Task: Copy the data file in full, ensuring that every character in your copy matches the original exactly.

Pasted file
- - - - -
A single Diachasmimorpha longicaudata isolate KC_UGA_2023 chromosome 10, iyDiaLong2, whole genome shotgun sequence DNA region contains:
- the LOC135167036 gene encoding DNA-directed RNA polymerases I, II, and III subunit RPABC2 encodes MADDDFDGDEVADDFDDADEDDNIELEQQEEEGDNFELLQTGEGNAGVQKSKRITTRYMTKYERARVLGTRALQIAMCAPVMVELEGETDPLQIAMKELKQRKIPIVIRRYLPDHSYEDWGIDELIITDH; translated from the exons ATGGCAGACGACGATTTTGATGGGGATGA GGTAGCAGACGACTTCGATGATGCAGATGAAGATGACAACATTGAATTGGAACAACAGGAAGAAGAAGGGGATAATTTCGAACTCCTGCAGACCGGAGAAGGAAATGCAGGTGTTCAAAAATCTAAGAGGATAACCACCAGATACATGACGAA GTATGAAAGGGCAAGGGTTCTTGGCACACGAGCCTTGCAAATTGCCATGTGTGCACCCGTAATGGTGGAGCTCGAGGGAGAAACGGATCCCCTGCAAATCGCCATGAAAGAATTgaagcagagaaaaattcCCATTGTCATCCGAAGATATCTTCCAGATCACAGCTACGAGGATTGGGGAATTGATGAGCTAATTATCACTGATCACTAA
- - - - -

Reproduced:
A single Diachasmimorpha longicaudata isolate KC_UGA_2023 chromosome 10, iyDiaLong2, whole genome shotgun sequence DNA region contains:
- the LOC135167036 gene encoding DNA-directed RNA polymerases I, II, and III subunit RPABC2 encodes MADDDFDGDEVADDFDDADEDDNIELEQQEEEGDNFELLQTGEGNAGVQKSKRITTRYMTKYERARVLGTRALQIAMCAPVMVELEGETDPLQIAMKELKQRKIPIVIRRYLPDHSYEDWGIDELIITDH; translated from the exons ATGGCAGACGACGATTTTGATGGGGATGA GGTAGCAGACGACTTCGATGATGCAGATGAAGATGACAACATTGAATTGGAACAACAGGAAGAAGAAGGGGATAATTTCGAACTCCTGCAGACCGGAGAAGGAAATGCAGGTGTTCAAAAATCTAAGAGGATAACCACCAGATACATGACGAA GTATGAAAGGGCAAGGGTTCTTGGCACACGAGCCTTGCAAATTGCCATGTGTGCACCCGTAATGGTGGAGCTCGAGGGAGAAACGGATCCCCTGCAAATCGCCATGAAAGAATTgaagcagagaaaaattcCCATTGTCATCCGAAGATATCTTCCAGATCACAGCTACGAGGATTGGGGAATTGATGAGCTAATTATCACTGATCACTAA